Commonsense goes a long way, and if we used more of it, we wouldn’t rely on Dr. Phil, or Oprah, or, within the religious realm, the myriad of psycho-spiritual counselors writing books telling us how to live our lives to . . . tell us how to live our lives.
But like ravens attracted to shiny objects, we people are funny, gravitating toward media and its bright exterior, and when the right voice tells us something patently obvious, like,
“Trust is a necessary component to a healthy relationship,”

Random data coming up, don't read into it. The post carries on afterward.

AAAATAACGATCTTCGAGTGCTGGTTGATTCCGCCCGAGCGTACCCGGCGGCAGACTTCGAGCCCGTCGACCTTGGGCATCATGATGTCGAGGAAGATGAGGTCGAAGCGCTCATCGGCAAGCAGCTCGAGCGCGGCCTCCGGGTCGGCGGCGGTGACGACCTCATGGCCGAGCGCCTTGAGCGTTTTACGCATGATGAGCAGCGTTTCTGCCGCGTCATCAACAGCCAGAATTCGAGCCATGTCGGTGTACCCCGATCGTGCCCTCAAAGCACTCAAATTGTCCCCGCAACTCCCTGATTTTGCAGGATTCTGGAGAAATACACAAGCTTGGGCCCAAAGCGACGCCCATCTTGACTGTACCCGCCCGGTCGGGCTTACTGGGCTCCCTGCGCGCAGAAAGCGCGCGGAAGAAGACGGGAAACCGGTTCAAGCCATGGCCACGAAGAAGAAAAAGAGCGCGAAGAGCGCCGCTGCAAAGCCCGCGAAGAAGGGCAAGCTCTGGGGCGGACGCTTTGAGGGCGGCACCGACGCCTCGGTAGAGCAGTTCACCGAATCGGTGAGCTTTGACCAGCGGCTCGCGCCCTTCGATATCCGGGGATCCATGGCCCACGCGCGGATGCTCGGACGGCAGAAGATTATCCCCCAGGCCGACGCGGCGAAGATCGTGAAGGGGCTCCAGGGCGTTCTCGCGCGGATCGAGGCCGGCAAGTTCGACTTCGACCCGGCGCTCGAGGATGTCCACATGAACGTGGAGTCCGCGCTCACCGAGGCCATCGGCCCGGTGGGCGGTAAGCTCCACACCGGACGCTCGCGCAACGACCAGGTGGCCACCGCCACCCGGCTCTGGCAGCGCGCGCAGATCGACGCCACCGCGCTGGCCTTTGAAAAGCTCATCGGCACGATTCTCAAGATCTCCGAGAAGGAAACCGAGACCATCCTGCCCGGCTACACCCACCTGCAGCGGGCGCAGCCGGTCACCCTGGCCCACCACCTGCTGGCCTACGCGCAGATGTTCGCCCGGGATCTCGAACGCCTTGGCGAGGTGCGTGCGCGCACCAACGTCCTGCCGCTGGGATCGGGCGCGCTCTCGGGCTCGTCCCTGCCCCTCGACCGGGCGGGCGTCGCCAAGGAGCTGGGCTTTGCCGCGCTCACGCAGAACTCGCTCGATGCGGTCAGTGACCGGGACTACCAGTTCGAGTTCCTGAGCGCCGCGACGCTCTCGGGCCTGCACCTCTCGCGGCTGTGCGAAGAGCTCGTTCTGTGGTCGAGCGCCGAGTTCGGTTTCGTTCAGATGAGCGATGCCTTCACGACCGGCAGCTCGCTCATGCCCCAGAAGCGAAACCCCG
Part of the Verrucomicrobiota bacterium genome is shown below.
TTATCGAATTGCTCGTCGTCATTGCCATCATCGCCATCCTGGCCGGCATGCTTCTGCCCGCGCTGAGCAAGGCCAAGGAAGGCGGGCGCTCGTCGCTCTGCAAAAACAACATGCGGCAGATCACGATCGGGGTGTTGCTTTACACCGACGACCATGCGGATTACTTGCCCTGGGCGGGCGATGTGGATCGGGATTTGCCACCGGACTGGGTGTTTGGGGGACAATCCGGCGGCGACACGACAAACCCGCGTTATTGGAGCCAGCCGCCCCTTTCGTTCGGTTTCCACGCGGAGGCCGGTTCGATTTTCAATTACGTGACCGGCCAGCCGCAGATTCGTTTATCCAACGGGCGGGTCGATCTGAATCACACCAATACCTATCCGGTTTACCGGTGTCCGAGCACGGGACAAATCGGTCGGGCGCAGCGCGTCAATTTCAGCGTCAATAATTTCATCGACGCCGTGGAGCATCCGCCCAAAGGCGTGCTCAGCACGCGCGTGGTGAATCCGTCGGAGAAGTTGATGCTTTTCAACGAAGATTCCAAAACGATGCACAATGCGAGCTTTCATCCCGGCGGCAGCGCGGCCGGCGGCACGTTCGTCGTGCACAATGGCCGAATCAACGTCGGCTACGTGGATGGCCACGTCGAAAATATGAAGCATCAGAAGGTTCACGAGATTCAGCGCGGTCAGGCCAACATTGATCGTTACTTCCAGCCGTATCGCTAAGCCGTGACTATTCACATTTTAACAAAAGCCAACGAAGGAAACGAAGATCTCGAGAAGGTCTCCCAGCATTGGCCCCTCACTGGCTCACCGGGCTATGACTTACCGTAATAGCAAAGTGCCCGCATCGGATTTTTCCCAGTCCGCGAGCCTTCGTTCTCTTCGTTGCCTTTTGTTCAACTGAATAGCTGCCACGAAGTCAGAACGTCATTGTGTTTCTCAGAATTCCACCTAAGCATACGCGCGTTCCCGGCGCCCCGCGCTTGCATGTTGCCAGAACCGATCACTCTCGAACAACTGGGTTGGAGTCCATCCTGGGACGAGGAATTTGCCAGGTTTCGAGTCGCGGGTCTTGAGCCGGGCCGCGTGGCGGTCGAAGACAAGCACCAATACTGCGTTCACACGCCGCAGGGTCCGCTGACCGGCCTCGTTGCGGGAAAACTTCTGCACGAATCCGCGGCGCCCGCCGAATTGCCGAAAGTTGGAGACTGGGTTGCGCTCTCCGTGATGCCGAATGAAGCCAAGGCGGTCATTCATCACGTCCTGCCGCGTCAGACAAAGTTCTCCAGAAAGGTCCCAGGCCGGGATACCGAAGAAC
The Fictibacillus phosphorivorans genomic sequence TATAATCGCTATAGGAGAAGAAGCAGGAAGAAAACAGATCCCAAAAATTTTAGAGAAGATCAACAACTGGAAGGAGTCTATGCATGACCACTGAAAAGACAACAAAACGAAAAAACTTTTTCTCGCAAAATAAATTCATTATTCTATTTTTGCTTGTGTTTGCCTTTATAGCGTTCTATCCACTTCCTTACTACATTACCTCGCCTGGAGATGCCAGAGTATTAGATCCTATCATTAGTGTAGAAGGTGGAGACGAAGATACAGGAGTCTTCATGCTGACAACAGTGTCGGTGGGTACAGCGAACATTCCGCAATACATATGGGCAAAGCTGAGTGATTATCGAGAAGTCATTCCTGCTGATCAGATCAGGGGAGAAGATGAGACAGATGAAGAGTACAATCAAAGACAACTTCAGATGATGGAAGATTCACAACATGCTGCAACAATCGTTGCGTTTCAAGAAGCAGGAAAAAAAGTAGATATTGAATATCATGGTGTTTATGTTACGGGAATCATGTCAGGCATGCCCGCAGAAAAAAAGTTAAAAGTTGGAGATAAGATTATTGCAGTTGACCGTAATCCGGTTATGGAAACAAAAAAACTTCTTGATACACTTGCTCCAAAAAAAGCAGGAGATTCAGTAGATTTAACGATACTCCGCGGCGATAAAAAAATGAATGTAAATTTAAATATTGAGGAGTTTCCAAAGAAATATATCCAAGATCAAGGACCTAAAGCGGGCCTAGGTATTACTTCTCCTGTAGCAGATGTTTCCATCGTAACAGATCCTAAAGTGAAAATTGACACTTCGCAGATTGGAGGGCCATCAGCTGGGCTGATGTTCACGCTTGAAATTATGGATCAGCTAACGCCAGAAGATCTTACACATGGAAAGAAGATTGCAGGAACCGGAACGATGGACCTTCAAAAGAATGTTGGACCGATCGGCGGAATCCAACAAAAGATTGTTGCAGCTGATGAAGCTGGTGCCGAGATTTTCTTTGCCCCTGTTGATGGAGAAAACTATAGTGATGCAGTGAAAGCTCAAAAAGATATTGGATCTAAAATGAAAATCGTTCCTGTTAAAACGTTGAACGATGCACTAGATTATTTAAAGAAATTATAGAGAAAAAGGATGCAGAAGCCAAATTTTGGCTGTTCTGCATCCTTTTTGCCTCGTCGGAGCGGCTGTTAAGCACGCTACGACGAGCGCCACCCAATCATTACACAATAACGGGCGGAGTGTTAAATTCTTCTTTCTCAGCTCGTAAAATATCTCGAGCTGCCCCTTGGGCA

we mentally genuflect at their perspicacity. And we buy their book.
Perhaps if we trusted in ourselves more, and our intelligence, ability to ask questions, and relationship with God as a means to acquire wisdom (“If any of you lacks wisdom, he should ask God, who gives generously to all without finding fault, and it will be given to him,” — James 1:5), we wouldn’t have to be so dependent upon the thoughts, opinions, and interpretations of others.
Those others, incidentally, are generous in giving us spiritual advice, not the least of which is, if we don’t trust God enough, He won’t answer our prayers. But is this true? I don’t think so.
If you don’t think so, either, or sincerely hope that you don’t have to be the ultimate Faith Warrior in order for God to listen to you, please read my Christian Post article, Dang: I Don’t Trust God Enough.